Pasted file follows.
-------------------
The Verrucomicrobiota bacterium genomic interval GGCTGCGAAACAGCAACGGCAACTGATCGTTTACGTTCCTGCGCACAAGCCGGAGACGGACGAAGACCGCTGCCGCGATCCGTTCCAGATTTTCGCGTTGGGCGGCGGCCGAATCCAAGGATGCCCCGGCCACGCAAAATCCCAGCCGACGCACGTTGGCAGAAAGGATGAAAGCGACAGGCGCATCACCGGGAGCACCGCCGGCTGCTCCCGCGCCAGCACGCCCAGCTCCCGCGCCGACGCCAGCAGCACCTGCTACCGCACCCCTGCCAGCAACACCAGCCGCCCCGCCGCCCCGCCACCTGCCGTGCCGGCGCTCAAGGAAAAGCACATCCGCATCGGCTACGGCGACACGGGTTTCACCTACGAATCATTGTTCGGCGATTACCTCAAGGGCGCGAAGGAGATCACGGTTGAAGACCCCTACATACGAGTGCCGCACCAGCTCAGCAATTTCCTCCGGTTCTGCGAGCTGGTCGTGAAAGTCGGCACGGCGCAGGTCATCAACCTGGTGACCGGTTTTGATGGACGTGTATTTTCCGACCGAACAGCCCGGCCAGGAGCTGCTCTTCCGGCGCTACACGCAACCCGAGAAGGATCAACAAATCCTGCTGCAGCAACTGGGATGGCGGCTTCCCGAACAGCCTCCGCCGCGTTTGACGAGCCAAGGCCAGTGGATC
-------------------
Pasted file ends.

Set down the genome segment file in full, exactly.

The Verrucomicrobiota bacterium genomic interval GGCTGCGAAACAGCAACGGCAACTGATCGTTTACGTTCCTGCGCACAAGCCGGAGACGGACGAAGACCGCTGCCGCGATCCGTTCCAGATTTTCGCGTTGGGCGGCGGCCGAATCCAAGGATGCCCCGGCCACGCAAAATCCCAGCCGACGCACGTTGGCAGAAAGGATGAAAGCGACAGGCGCATCACCGGGAGCACCGCCGGCTGCTCCCGCGCCAGCACGCCCAGCTCCCGCGCCGACGCCAGCAGCACCTGCTACCGCACCCCTGCCAGCAACACCAGCCGCCCCGCCGCCCCGCCACCTGCCGTGCCGGCGCTCAAGGAAAAGCACATCCGCATCGGCTACGGCGACACGGGTTTCACCTACGAATCATTGTTCGGCGATTACCTCAAGGGCGCGAAGGAGATCACGGTTGAAGACCCCTACATACGAGTGCCGCACCAGCTCAGCAATTTCCTCCGGTTCTGCGAGCTGGTCGTGAAAGTCGGCACGGCGCAGGTCATCAACCTGGTGACCGGTTTTGATGGACGTGTATTTTCCGACCGAACAGCCCGGCCAGGAGCTGCTCTTCCGGCGCTACACGCAACCCGAGAAGGATCAACAAATCCTGCTGCAGCAACTGGGATGGCGGCTTCCCGAACAGCCTCCGCCGCGTTTGACGAGCCAAGGCCAGTGGATC